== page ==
Brooklyn Nets' 'bridge year' comes to a merciful end

NEW YORK -- Three-thousand, nine-hundred and fifty-one minutes.

That’s how long it took to complete the “bridge year” -- one of the worst seasons in Brooklyn Nets history.

The Nets wrapped up the 2015-16 campaign by losing their final 10 games, including Wednesday night’s finale, 103-96 to the Toronto Raptors at Barclays Center.

The Nets finished 21-61. They were outscored by 603 points. Only the Los Angeles Lakers, who were playing Kobe Bryant a ton of minutes during his retirement tour, and the Philadelphia 76ers, who weren’t really trying to win, proved to be worse.

Brooklyn has to surrender its unprotected 2016 first-round pick to Boston as a result of its ill-fated blockbuster trade for Kevin Garnett and Paul Pierce. There is a 15.6 percent chance the Celtics land the No. 1 overall pick in the 2016 NBA draft.

Over the summer, the Nets elected to get younger and cheaper, buying out Deron Williams and wiping away their annual massive luxury tax bill. They saved money, sure, but their season proved to be an unmitigated disaster.

It started with owner Mikhail Prokhorov making his players do odd calisthenics in training camp, and ended with a loss to a team that could have been mistaken for Toronto’s D-League team, Raptors 905.

In between, Billy King’s miserable reign ended and, thankfully, the Sean Marks era began. Lionel Hollins was fired and replaced by Tony Brown. Brook Lopez and Thaddeus Young had strong seasons after signing multiyear deals to stay. Lopez even remained healthy. It was one of few positive takeaways. The addition of a $50 million practice facility in Brooklyn was another.

The Nets finished with the fourth-worst offense and the second-worst defense in terms of efficiency. Jarrett Jack and Rondae Hollis-Jefferson both suffered significant injuries. The team waived Joe Johnson and Andrea Bargnani. Their point-guard play was mostly terrible. It needs an upgrade. At least RHJ and fellow first-rounder Chris McCullough, once finally healthy, showed potential.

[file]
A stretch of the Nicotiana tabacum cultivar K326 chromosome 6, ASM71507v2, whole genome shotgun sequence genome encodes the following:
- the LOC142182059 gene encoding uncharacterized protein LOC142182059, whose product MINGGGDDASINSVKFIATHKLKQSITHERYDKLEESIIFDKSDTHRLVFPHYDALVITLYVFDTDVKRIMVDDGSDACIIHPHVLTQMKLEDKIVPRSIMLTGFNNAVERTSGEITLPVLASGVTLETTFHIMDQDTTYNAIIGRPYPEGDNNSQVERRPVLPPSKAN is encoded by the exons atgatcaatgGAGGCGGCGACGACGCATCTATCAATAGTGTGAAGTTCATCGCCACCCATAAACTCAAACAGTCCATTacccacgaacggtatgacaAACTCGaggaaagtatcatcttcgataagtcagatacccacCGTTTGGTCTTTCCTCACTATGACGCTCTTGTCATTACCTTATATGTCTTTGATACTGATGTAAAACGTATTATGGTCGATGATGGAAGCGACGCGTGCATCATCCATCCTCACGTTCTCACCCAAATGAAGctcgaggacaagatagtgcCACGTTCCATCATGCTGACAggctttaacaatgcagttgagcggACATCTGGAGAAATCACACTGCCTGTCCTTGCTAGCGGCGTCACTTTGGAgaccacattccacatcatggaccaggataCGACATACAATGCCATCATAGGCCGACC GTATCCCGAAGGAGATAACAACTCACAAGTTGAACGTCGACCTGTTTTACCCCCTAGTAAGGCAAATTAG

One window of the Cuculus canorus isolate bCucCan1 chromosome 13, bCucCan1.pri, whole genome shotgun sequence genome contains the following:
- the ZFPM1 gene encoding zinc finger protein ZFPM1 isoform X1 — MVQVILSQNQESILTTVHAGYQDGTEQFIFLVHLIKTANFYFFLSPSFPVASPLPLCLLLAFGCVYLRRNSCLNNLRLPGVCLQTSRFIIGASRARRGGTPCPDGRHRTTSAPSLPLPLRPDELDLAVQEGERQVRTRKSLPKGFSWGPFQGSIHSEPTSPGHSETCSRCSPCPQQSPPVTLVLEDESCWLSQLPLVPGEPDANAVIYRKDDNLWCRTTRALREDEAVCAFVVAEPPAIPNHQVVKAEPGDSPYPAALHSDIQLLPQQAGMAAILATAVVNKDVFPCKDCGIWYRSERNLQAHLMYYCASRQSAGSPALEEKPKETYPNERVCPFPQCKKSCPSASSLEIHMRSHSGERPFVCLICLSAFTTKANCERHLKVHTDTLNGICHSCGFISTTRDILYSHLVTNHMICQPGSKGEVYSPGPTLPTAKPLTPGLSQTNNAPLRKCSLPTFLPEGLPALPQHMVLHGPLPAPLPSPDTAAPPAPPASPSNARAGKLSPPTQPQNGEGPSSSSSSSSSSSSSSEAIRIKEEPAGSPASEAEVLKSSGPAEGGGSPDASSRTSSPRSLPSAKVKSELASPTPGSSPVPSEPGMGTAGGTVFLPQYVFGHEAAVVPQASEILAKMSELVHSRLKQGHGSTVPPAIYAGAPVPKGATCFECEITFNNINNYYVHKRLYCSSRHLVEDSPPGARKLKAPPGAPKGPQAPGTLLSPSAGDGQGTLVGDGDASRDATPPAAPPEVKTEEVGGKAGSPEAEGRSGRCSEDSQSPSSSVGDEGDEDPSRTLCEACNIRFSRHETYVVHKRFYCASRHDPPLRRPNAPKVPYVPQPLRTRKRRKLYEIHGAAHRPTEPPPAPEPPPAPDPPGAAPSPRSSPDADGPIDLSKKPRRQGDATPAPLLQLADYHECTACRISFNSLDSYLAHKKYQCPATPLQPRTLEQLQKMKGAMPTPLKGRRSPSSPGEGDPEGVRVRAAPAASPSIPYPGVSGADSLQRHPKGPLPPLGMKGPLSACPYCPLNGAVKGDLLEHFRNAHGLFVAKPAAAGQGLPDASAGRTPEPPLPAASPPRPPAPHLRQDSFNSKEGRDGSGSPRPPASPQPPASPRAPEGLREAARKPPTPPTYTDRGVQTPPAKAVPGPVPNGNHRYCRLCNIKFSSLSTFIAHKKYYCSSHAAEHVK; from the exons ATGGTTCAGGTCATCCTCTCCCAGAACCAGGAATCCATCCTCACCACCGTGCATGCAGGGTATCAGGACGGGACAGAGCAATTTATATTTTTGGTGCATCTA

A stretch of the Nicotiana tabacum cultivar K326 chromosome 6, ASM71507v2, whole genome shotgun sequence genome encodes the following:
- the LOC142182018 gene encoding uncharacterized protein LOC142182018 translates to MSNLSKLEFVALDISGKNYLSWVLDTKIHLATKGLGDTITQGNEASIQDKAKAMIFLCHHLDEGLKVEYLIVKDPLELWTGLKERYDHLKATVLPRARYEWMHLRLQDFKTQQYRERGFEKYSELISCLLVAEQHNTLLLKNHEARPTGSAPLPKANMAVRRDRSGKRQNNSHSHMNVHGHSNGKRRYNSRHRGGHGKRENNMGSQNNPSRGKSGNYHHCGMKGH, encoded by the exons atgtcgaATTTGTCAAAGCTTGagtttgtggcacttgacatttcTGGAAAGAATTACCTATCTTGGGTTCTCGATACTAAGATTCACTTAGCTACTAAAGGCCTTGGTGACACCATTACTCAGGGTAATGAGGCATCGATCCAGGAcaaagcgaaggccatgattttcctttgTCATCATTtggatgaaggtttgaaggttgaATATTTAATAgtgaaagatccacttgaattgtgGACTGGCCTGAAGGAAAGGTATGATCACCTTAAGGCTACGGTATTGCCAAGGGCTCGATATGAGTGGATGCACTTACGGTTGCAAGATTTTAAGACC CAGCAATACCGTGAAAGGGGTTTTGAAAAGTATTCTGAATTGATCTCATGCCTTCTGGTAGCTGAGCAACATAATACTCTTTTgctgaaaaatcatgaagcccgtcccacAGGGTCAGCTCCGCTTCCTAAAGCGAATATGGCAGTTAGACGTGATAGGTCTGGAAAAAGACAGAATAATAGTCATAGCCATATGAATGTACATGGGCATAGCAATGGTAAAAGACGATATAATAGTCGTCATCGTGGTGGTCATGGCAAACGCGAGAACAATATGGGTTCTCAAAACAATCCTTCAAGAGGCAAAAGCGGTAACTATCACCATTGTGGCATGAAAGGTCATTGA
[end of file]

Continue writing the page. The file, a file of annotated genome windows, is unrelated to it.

Simply put: Marks has his work cut out for him. The Nets have $40 million in cap space, but this summer everyone has cap space. Plus, they don’t have total control over their first-round pick until 2019. May 17, the draft lottery, will be a rough day for the franchise. But Brooklyn has no choice but to look forward.

Patience will be required. Ownership may not want to hear that, but so be it. Rebuilding will be a challenge. The Nets dug themselves into this mess, and now they have to dig themselves out of it.

Hiring a coach will be the first order of business. There are plenty of interesting names, including Ettore Messina and Jeff Van Gundy. Marks needs to get this hire right. Continuity at that position is desperately needed. No more coaching carousels, please.

Maybe a free-agent surprise takes their money. This is New York, after all. And, hopefully, that still means something. Then Marks will need to get creative -- perhaps by attracting a high-upside international player or two or finding a diamond in the rough in the draft.

If only the Nets had their pick. At least they had hopes of landing John Wall after their 12-70 campaign in 2009-10.

If only.